This week they were gearing up for the month ahead as their turkeys and geese, brought in as day-old chicks during May and June, are prepared Christmas.
“It’s an incredibly intense period,” said Tim.
“From when we start plucking at six o’clock on Monday my days go through until midnight and beyond.
“There’s so much that needs to be done and in the first few days one of the most important aspects is to monitor the fridges. We’ve had a man here to service them this week. We don’t use them for the rest of the year as that would be too expensive. So when we turn them on again for the first time in 11 months it’s vital that they run correctly and stay at a temperature of between zero and two degrees.”
Last week’s news of a strain of bird flu found in East Yorkshire did nothing to help with Tim’s stress levels. He took immediate action to ensure that his birds were as immune as they could be from any possible threat, even though the talk had been that there was little to be concerned about.
“It was an instant worry as you might expect. I rang our vet straight away and on his advice we brought them in to the barn for the final week. They’re usually out in the fields but we wanted to make sure that they were fit, well and secure.
“Our biosecurity measures have always been in place with boot and tyre washes as we don’t know where a feed truck may have been on its travels.”
Bronze turkeys are Tim and Lynne’s speciality and make up three-quarters of their flock.
“When we started with turkeys we began with the white barn-reared variety but over the years there’s been a growing demand for bronze turkeys. We’ve had them for something like 15 years now.
“We hang our turkeys for at least 10 days and have undertaken a great deal of development on the line. We start with the first batch on Monday and we make a point of dry-plucking.”
The Lindleys’ turkeys and geese are of course destined for Christmas dinner tables around West Yorkshire either via collection from the farm or from farm shops, but Tim and Lynne take pride in ensuring that their birds’ welfare is paramount and Tim enjoys working with them.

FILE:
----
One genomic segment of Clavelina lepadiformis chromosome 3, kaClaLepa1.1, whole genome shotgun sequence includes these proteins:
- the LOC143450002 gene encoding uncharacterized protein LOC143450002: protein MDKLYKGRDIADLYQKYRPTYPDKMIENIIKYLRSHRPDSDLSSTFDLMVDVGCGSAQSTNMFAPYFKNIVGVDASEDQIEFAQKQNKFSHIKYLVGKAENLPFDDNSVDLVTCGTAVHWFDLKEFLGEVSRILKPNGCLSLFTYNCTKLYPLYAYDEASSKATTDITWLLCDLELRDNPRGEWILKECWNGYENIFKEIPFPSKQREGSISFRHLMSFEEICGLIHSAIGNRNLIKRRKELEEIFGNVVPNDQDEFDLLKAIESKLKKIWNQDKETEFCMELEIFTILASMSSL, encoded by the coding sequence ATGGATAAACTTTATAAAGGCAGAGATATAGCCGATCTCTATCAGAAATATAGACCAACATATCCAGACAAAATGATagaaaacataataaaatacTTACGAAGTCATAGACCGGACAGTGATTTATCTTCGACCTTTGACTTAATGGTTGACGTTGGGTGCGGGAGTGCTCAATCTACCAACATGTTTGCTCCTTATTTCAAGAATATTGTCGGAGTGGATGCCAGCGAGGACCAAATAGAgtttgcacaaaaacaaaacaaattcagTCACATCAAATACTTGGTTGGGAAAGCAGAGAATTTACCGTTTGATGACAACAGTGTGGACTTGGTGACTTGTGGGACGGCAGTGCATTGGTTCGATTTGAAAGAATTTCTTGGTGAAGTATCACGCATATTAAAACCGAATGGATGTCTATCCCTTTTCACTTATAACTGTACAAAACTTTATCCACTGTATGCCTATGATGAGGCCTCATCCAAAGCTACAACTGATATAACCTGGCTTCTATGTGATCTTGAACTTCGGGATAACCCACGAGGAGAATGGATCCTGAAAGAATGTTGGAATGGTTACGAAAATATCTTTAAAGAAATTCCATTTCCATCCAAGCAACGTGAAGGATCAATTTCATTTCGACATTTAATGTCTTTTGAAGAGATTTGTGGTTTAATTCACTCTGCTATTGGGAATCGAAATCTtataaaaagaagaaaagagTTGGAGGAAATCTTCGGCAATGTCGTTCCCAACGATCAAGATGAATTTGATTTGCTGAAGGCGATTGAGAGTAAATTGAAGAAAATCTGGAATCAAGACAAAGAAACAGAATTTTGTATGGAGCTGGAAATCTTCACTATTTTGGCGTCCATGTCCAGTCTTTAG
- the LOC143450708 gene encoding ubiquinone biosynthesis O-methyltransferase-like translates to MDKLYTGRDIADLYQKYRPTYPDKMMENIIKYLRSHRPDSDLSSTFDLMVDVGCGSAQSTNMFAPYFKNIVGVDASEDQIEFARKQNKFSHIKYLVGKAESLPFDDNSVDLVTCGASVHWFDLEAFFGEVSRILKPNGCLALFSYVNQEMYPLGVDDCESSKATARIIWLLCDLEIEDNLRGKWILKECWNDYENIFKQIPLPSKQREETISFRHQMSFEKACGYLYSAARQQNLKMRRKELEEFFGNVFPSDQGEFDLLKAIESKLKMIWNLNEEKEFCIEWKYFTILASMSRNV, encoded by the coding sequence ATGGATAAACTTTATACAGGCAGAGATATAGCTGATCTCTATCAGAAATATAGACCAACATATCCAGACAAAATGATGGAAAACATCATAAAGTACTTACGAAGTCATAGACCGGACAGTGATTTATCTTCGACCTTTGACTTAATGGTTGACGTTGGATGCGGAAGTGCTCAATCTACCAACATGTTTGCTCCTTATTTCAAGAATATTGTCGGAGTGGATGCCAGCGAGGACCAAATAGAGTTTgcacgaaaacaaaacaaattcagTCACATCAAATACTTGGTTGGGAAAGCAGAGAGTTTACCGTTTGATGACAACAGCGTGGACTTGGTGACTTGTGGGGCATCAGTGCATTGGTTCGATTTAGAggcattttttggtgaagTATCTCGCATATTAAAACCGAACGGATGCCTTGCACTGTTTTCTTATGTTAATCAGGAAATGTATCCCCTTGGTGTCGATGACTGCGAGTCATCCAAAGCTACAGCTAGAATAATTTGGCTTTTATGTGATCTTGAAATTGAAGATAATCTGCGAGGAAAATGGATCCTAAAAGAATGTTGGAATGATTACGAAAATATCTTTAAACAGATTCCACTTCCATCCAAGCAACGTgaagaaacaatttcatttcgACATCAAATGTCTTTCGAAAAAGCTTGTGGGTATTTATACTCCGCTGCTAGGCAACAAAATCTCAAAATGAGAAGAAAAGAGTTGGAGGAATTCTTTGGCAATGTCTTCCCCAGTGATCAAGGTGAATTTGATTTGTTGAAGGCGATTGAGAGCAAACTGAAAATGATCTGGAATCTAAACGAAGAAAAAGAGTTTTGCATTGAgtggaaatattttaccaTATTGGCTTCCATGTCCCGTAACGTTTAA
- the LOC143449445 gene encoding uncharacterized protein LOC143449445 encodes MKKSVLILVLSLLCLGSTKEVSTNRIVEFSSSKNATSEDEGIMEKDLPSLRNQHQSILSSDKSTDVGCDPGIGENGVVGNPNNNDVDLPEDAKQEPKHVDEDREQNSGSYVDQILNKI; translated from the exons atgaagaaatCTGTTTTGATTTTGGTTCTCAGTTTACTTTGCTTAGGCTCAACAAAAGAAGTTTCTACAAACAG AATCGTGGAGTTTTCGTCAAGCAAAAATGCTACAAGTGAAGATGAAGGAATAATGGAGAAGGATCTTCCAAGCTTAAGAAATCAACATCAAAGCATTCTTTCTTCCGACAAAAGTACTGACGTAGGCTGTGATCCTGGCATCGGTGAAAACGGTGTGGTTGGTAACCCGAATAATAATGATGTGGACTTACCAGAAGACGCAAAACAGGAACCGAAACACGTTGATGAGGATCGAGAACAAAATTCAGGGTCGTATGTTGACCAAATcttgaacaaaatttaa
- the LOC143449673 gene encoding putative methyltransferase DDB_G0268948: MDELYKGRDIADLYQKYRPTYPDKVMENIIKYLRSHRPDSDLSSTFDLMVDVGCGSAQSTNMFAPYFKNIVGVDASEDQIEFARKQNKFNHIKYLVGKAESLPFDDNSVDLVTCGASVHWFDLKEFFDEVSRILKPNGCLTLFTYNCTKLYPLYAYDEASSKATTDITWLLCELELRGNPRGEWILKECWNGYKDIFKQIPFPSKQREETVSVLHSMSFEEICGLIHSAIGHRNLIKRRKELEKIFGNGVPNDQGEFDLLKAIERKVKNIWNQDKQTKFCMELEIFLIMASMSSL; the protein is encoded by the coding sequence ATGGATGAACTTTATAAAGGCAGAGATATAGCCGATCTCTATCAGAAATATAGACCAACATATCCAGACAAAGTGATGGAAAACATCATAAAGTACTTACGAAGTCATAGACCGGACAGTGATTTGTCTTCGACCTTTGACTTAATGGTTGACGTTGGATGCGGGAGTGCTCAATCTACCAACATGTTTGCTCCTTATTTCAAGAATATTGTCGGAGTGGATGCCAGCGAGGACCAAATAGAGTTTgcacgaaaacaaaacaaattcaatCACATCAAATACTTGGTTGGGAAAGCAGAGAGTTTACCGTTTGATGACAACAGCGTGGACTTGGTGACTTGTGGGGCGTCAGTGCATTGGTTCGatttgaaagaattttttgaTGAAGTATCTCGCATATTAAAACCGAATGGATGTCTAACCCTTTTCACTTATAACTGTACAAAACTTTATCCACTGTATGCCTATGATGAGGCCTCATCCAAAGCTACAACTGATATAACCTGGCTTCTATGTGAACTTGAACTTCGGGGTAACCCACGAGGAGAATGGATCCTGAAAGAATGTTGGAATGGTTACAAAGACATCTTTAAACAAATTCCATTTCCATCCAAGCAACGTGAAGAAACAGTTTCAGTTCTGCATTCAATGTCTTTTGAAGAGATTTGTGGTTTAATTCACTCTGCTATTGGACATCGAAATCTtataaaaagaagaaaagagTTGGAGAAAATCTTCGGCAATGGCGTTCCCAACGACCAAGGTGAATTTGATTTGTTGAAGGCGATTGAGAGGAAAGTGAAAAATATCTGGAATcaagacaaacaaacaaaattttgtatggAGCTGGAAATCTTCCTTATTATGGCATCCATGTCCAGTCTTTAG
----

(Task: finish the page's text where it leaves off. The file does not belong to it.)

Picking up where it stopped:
“Both the turkeys and geese are so inquisitive. Some people seem to think of them more as objects rather than animals, but you get some real individual characters that will come up to you and some who prefer to be at the back that will always be further away. They pay so much attention to their surroundings that I think some people are quite surprised.
“All the turkeys were stood around me one day with their heads collectively tilted to one side. It was comical but then I noticed they were all taking notice of an aeroplane.
“You don’t sometimes think about them noticing these things but they do.”
Although turkey is still by far the number one meat for Brits on Christmas Day, goose has undergone something of a revival - a throw back to the days when it was goose that was the festive favourite instead of turkey. Oddly, goose is sometimes now seen as the favourite of the wealthy.
“It’s a bit ironic,” said Tim.
“Goose was seen as the poor man’s meat years ago.”
Turkeys account for 80 per cent of the Lindleys’ sales with the geese 20 per cent. Lynne, who keeps the order book, reports a significant movement to ordering online.
“It’s now about 40 per cent and it’s growing.”
All hands will be on deck at Hostingley for December including help from their son Tom and daughter Ellie.
“We have a great team and when we’re at our busiest it really is demanding work,” said Lynne.
“We couldn’t do without them both.”
The Lindleys also support charities that feed the homeless by supplying turkeys and were involved with ‘Turkeys for Troops’ in Afghanistan organised by the NFU.
Lynne said: “We don’t have much chance to do the lovely Christmas things because we’re that busy, so this is our way of spreading some festive cheer.”
Tim and Lynne Lindley took over the running of Hostingley Farm some 24 years ago.
When Tim’s father Desmond moved from Middlestown, Wakefield in the late 1950s it was a dairy farm but he started rearing pullets and producing eggs. There was also a small farm shop.
When Tim and Lynne got to work they also had a pedigree Limousin beef herd and after selling their suckler cows they moved further into turkey and geese production.
Besides the birds, they also grow wheat, oil seed rape, barley and maize on their land which ranges from blue clay to coal, sand and gravel.